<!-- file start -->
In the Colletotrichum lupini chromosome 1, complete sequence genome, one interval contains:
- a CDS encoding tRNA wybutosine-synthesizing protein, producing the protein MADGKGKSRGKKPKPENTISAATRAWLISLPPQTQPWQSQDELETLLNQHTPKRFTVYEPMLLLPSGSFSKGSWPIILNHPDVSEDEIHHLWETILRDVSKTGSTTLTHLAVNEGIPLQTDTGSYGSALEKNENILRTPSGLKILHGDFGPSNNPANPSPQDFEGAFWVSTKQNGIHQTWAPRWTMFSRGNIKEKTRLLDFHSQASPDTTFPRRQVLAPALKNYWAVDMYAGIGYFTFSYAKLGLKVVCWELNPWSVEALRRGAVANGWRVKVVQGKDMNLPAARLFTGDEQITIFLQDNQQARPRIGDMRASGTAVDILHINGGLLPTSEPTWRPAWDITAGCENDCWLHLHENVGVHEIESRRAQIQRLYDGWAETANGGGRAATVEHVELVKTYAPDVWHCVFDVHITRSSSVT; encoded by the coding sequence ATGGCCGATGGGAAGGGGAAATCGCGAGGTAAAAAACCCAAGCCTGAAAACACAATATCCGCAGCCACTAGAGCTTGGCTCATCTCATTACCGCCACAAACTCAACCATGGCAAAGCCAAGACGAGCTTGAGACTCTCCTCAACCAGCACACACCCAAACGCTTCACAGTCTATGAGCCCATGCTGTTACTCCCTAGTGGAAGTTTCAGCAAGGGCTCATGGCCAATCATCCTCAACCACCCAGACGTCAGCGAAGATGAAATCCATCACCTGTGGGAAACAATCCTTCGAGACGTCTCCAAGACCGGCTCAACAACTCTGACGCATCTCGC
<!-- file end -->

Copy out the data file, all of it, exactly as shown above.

In the Colletotrichum lupini chromosome 1, complete sequence genome, one interval contains:
- a CDS encoding tRNA wybutosine-synthesizing protein, producing the protein MADGKGKSRGKKPKPENTISAATRAWLISLPPQTQPWQSQDELETLLNQHTPKRFTVYEPMLLLPSGSFSKGSWPIILNHPDVSEDEIHHLWETILRDVSKTGSTTLTHLAVNEGIPLQTDTGSYGSALEKNENILRTPSGLKILHGDFGPSNNPANPSPQDFEGAFWVSTKQNGIHQTWAPRWTMFSRGNIKEKTRLLDFHSQASPDTTFPRRQVLAPALKNYWAVDMYAGIGYFTFSYAKLGLKVVCWELNPWSVEALRRGAVANGWRVKVVQGKDMNLPAARLFTGDEQITIFLQDNQQARPRIGDMRASGTAVDILHINGGLLPTSEPTWRPAWDITAGCENDCWLHLHENVGVHEIESRRAQIQRLYDGWAETANGGGRAATVEHVELVKTYAPDVWHCVFDVHITRSSSVT; encoded by the coding sequence ATGGCCGATGGGAAGGGGAAATCGCGAGGTAAAAAACCCAAGCCTGAAAACACAATATCCGCAGCCACTAGAGCTTGGCTCATCTCATTACCGCCACAAACTCAACCATGGCAAAGCCAAGACGAGCTTGAGACTCTCCTCAACCAGCACACACCCAAACGCTTCACAGTCTATGAGCCCATGCTGTTACTCCCTAGTGGAAGTTTCAGCAAGGGCTCATGGCCAATCATCCTCAACCACCCAGACGTCAGCGAAGATGAAATCCATCACCTGTGGGAAACAATCCTTCGAGACGTCTCCAAGACCGGCTCAACAACTCTGACGCATCTCGC